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Originally posted by maryhinge
Originally posted by SpearMint
The vaccine is based on a prediction of what strain of influenza people will be exposed to. If the virus evolves enough then the vaccine won't be protective, that's why a new one comes out every year. There is no guarantee that the vaccine will stop you getting the flu.edit on 8-1-2013 by SpearMint because: (no reason given)
my DR told me these exact words so if you get a different type of flu the vaccine doesnt do anything
Now see, you've touched on an important point here, but for a different reason than the perfectly valid one you mentioned.
"…the vaccine makes your body recognise and therefore able to defend against a certain strain (or multiple strains, not quite sure) of influenza. Viruses are constantly evolving..."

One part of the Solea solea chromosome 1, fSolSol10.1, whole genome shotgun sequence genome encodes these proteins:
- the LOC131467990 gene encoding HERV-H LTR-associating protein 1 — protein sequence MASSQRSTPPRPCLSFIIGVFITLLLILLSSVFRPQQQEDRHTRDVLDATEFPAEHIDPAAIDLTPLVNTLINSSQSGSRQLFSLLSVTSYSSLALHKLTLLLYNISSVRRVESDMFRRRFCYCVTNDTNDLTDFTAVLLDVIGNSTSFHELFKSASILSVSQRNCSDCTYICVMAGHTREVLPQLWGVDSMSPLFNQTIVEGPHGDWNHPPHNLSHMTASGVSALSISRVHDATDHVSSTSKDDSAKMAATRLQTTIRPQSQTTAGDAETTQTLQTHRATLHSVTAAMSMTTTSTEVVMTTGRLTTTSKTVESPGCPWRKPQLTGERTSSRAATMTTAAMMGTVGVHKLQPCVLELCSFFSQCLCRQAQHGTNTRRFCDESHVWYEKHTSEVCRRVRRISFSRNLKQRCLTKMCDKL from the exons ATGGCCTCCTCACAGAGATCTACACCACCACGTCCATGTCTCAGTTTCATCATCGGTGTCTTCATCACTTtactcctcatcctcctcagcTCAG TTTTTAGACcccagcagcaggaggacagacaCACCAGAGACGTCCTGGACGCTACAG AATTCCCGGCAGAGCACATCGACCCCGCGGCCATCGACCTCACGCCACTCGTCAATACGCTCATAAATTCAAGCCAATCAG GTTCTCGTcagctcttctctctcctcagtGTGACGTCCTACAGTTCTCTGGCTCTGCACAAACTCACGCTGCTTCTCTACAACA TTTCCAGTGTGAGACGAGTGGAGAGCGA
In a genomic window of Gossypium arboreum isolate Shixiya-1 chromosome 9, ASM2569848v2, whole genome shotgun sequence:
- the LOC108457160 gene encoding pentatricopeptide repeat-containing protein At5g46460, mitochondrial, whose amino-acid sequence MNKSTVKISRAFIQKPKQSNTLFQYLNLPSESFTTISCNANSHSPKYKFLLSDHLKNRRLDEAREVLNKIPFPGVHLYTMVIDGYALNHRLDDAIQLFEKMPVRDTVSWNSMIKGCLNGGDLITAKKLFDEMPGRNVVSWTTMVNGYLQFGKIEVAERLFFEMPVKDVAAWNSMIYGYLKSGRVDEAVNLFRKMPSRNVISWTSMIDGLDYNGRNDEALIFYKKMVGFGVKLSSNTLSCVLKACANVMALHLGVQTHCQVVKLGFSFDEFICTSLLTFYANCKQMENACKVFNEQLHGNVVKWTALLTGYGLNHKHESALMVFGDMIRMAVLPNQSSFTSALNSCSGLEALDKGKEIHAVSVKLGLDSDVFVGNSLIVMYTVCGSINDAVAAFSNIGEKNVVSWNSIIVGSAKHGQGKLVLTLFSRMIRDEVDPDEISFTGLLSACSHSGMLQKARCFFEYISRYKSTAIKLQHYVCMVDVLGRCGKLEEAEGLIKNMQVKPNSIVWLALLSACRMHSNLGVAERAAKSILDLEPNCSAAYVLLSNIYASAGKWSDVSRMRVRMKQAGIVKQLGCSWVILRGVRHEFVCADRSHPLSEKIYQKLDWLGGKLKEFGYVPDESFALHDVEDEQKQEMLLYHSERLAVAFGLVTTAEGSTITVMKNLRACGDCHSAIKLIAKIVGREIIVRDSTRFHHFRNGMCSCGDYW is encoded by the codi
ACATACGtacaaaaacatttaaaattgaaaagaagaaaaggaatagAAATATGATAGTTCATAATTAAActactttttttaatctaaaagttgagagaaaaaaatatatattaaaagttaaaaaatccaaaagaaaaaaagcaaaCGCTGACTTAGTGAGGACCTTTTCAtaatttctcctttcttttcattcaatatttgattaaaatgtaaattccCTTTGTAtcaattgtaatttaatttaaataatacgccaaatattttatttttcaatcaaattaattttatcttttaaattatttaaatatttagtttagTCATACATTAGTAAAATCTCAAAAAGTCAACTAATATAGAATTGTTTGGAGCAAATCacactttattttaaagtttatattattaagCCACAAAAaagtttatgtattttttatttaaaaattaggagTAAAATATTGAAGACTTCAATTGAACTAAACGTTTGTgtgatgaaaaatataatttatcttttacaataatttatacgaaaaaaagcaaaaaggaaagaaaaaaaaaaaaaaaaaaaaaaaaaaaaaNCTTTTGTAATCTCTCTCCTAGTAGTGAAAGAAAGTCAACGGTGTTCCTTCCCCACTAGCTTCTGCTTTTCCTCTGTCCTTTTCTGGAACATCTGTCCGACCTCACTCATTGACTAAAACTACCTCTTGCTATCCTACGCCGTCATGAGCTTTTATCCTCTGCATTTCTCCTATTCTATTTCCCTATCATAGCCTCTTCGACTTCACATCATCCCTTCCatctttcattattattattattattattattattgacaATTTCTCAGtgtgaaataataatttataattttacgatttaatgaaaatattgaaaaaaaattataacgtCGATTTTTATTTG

Originally posted by minettejo
It is also long.....two weeks before you feel yourself.
I also have to warn anyone who gets it, there is a secondary virus hanging out with it. Most people in my area are getting a pretty good cold about a week after. As I type this, my throat is sore, so I am sucking back a lemon-baking soda concoction and have squeezed fresh oranges for juice for the family in the morning.
I feel incredibly sad for the family that lost that beautiful girl. You have to be cautious with any virus.
Main contributes are environment.. such as sunlight, interaction between host species.
Stay away from people who have recently had an immunization, such as a vaccine for
chicken pox or small pox. Check with your doctor about which vaccines are
important and how long you should stay away from people who have had them.